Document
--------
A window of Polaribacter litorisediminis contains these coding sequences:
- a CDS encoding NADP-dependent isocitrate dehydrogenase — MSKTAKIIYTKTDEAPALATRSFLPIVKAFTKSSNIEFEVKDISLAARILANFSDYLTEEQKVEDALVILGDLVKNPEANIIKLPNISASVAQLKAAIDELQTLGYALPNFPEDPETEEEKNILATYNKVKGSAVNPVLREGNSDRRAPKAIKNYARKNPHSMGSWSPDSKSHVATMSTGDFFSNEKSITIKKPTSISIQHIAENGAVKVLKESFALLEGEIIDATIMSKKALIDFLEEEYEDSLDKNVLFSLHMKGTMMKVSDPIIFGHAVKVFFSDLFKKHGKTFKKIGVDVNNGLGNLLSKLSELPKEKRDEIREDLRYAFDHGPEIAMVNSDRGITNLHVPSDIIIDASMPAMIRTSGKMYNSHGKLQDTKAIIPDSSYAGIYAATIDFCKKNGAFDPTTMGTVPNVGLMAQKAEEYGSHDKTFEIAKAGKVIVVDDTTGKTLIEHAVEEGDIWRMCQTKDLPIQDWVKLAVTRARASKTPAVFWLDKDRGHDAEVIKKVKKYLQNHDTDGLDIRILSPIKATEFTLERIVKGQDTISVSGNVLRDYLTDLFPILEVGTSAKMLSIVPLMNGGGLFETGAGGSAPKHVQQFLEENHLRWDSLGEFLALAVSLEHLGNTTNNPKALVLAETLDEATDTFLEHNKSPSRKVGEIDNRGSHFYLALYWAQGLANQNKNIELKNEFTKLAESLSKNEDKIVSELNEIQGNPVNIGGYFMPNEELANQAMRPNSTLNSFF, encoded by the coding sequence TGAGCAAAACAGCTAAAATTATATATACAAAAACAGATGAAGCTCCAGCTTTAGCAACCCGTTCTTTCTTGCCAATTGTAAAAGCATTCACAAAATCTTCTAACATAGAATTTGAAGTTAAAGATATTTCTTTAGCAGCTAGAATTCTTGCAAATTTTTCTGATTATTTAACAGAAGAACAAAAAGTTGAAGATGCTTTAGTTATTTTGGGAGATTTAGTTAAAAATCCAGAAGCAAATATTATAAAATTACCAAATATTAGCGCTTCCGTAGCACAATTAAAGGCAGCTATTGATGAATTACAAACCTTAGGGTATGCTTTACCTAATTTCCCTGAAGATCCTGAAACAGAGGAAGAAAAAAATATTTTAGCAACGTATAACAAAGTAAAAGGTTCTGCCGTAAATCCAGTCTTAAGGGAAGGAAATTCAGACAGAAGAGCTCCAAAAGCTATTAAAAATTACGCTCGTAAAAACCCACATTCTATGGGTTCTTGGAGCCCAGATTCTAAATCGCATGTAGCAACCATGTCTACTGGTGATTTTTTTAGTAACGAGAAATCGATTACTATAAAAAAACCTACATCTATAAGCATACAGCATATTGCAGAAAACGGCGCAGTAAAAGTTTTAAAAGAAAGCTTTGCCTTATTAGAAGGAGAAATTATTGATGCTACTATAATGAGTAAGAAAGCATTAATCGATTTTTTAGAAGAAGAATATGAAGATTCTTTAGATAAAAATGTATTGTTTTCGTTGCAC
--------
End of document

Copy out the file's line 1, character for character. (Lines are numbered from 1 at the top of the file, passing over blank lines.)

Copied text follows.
A window of Polaribacter litorisediminis contains these coding sequences: